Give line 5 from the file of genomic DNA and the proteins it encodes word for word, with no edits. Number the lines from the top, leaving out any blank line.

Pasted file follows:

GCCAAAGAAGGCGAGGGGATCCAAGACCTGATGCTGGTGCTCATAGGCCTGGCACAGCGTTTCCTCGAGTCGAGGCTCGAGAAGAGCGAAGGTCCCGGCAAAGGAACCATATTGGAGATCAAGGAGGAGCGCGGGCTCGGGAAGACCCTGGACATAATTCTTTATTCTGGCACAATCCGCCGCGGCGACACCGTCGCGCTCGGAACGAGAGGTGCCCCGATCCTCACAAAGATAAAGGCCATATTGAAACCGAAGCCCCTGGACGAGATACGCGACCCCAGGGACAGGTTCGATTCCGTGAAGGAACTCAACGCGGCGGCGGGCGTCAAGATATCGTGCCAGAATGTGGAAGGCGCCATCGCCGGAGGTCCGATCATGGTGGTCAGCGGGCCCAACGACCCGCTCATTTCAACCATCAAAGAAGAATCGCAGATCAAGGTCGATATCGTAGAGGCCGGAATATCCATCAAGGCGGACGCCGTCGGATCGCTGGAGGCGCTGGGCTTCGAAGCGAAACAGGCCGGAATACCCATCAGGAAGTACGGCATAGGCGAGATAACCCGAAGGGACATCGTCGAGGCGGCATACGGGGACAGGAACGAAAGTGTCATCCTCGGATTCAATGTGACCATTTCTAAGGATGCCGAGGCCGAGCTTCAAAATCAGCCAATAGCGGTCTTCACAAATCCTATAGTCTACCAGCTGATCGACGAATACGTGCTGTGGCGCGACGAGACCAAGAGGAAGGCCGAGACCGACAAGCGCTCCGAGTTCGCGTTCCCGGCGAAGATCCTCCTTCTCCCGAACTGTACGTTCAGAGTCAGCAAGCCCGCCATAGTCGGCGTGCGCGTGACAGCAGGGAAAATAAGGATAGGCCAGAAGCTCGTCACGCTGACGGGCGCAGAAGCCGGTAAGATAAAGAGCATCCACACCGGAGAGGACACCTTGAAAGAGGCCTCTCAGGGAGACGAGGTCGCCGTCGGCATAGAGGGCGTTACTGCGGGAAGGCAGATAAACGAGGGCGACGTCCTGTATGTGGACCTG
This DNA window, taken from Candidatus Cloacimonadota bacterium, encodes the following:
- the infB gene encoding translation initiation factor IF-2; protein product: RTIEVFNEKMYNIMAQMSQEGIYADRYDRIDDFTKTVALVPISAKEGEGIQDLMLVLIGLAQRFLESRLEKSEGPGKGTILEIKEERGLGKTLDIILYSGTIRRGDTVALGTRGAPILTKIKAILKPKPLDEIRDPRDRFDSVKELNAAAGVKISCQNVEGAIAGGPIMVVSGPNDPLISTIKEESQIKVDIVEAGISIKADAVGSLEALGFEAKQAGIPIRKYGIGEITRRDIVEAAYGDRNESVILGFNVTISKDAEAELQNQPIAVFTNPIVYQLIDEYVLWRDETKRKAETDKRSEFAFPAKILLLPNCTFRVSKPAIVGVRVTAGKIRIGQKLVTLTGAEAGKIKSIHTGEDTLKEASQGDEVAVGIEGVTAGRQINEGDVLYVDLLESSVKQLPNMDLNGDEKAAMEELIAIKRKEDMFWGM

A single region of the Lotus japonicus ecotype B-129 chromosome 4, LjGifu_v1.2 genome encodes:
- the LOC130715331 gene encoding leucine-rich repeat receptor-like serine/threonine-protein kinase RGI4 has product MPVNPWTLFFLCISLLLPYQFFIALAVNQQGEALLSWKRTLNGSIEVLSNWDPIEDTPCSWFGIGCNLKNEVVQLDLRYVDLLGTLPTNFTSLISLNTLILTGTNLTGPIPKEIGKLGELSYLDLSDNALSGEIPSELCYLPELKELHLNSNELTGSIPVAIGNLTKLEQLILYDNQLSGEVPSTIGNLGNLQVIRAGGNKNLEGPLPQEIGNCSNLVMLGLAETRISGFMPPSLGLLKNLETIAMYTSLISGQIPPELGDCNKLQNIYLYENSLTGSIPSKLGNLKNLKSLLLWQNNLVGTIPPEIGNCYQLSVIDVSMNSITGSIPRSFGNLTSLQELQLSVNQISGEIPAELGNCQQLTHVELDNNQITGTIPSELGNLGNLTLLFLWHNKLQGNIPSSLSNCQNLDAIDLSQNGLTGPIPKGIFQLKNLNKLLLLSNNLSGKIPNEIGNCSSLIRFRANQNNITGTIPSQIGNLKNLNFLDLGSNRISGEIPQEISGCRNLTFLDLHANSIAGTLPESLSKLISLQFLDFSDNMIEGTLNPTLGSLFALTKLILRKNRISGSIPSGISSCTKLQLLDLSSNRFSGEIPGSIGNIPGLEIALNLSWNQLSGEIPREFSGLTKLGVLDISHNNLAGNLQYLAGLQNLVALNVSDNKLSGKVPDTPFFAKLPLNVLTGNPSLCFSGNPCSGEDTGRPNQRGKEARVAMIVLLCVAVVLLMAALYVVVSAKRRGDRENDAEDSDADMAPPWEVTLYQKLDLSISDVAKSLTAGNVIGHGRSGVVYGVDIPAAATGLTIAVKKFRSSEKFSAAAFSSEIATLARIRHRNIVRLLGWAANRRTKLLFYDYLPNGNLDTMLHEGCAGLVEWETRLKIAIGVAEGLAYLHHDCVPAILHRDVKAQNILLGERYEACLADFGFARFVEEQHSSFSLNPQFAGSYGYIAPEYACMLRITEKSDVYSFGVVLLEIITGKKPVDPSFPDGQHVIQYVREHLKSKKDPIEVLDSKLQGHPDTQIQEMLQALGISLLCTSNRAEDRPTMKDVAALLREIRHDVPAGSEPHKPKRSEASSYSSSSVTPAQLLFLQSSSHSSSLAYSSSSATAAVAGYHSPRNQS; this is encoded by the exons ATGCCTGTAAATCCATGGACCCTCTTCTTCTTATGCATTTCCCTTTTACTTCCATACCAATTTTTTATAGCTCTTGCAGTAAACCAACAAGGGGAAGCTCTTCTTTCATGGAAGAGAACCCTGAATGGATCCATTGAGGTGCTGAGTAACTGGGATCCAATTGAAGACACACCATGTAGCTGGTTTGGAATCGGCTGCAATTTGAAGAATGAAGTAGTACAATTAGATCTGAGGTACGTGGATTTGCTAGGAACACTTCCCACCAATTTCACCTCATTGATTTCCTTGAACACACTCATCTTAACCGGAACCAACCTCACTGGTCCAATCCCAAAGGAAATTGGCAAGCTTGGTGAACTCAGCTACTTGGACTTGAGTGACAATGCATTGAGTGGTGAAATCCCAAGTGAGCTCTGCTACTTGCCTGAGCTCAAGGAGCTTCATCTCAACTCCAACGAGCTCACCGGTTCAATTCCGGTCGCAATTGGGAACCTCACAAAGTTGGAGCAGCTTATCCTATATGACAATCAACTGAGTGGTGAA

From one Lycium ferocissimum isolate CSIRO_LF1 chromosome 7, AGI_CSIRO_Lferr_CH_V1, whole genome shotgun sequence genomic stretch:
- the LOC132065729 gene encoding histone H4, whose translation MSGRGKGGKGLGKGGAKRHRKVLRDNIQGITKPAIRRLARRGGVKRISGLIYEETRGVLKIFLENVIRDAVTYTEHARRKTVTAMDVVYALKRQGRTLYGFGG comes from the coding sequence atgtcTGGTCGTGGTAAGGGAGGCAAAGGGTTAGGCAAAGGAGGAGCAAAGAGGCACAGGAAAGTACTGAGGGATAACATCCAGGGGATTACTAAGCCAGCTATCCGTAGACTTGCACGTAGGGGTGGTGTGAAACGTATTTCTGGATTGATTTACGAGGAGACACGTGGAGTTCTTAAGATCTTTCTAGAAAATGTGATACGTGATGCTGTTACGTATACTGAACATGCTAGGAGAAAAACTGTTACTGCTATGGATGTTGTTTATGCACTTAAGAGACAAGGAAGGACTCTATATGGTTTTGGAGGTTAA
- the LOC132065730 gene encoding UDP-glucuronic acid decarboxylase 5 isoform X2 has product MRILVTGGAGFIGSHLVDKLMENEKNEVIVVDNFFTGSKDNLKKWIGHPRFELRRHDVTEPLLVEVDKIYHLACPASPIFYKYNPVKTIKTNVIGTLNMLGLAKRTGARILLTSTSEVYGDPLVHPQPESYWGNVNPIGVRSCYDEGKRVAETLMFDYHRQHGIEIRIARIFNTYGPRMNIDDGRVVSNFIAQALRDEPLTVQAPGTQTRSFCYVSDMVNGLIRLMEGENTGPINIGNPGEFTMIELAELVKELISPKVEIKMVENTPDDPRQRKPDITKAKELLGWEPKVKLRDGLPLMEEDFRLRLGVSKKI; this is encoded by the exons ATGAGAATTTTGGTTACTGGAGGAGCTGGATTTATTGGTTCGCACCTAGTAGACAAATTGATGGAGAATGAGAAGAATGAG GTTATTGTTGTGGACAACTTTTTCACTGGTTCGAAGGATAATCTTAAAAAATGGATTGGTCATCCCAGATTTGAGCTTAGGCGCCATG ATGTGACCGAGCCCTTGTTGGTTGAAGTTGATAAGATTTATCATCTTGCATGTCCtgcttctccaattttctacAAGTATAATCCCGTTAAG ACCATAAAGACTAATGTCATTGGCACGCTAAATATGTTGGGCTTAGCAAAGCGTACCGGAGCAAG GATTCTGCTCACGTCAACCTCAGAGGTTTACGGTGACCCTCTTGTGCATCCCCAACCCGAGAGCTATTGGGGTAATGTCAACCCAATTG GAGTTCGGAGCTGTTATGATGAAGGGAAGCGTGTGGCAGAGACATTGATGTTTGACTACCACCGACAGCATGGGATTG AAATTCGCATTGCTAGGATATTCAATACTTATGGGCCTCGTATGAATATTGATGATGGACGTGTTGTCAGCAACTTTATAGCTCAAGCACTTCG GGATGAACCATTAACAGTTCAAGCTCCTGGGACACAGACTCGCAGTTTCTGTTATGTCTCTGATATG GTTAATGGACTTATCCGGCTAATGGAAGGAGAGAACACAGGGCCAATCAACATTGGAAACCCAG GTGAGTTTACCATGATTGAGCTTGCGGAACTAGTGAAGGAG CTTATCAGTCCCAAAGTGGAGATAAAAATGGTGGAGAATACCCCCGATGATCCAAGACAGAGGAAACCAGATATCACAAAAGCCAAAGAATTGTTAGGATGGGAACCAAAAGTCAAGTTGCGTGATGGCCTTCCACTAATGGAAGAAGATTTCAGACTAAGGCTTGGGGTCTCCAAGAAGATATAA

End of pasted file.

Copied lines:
- the LOC130715331 gene encoding leucine-rich repeat receptor-like serine/threonine-protein kinase RGI4 has product MPVNPWTLFFLCISLLLPYQFFIALAVNQQGEALLSWKRTLNGSIEVLSNWDPIEDTPCSWFGIGCNLKNEVVQLDLRYVDLLGTLPTNFTSLISLNTLILTGTNLTGPIPKEIGKLGELSYLDLSDNALSGEIPSELCYLPELKELHLNSNELTGSIPVAIGNLTKLEQLILYDNQLSGEVPSTIGNLGNLQVIRAGGNKNLEGPLPQEIGNCSNLVMLGLAETRISGFMPPSLGLLKNLETIAMYTSLISGQIPPELGDCNKLQNIYLYENSLTGSIPSKLGNLKNLKSLLLWQNNLVGTIPPEIGNCYQLSVIDVSMNSITGSIPRSFGNLTSLQELQLSVNQISGEIPAELGNCQQLTHVELDNNQITGTIPSELGNLGNLTLLFLWHNKLQGNIPSSLSNCQNLDAIDLSQNGLTGPIPKGIFQLKNLNKLLLLSNNLSGKIPNEIGNCSSLIRFRANQNNITGTIPSQIGNLKNLNFLDLGSNRISGEIPQEISGCRNLTFLDLHANSIAGTLPESLSKLISLQFLDFSDNMIEGTLNPTLGSLFALTKLILRKNRISGSIPSGISSCTKLQLLDLSSNRFSGEIPGSIGNIPGLEIALNLSWNQLSGEIPREFSGLTKLGVLDISHNNLAGNLQYLAGLQNLVALNVSDNKLSGKVPDTPFFAKLPLNVLTGNPSLCFSGNPCSGEDTGRPNQRGKEARVAMIVLLCVAVVLLMAALYVVVSAKRRGDRENDAEDSDADMAPPWEVTLYQKLDLSISDVAKSLTAGNVIGHGRSGVVYGVDIPAAATGLTIAVKKFRSSEKFSAAAFSSEIATLARIRHRNIVRLLGWAANRRTKLLFYDYLPNGNLDTMLHEGCAGLVEWETRLKIAIGVAEGLAYLHHDCVPAILHRDVKAQNILLGERYEACLADFGFARFVEEQHSSFSLNPQFAGSYGYIAPEYACMLRITEKSDVYSFGVVLLEIITGKKPVDPSFPDGQHVIQYVREHLKSKKDPIEVLDSKLQGHPDTQIQEMLQALGISLLCTSNRAEDRPTMKDVAALLREIRHDVPAGSEPHKPKRSEASSYSSSSVTPAQLLFLQSSSHSSSLAYSSSSATAAVAGYHSPRNQS; this is encoded by the exons ATGCCTGTAAATCCATGGACCCTCTTCTTCTTATGCATTTCCCTTTTACTTCCATACCAATTTTTTATAGCTCTTGCAGTAAACCAACAAGGGGAAGCTCTTCTTTCATGGAAGAGAACCCTGAATGGATCCATTGAGGTGCTGAGTAACTGGGATCCAATTGAAGACACACCATGTAGCTGGTTTGGAATCGGCTGCAATTTGAAGAATGAAGTAGTACAATTAGATCTGAGGTACGTGGATTTGCTAGGAACACTTCCCACCAATTTCACCTCATTGATTTCCTTGAACACACTCATCTTAACCGGAACCAACCTCACTGGTCCAATCCCAAAGGAAATTGGCAAGCTTGGTGAACTCAGCTACTTGGACTTGAGTGACAATGCATTGAGTGGTGAAATCCCAAGTGAGCTCTGCTACTTGCCTGAGCTCAAGGAGCTTCATCTCAACTCCAACGAGCTCACCGGTTCAATTCCGGTCGCAATTGGGAACCTCACAAAGTTGGAGCAGCTTATCCTATATGACAATCAACTGAGTGGTGAA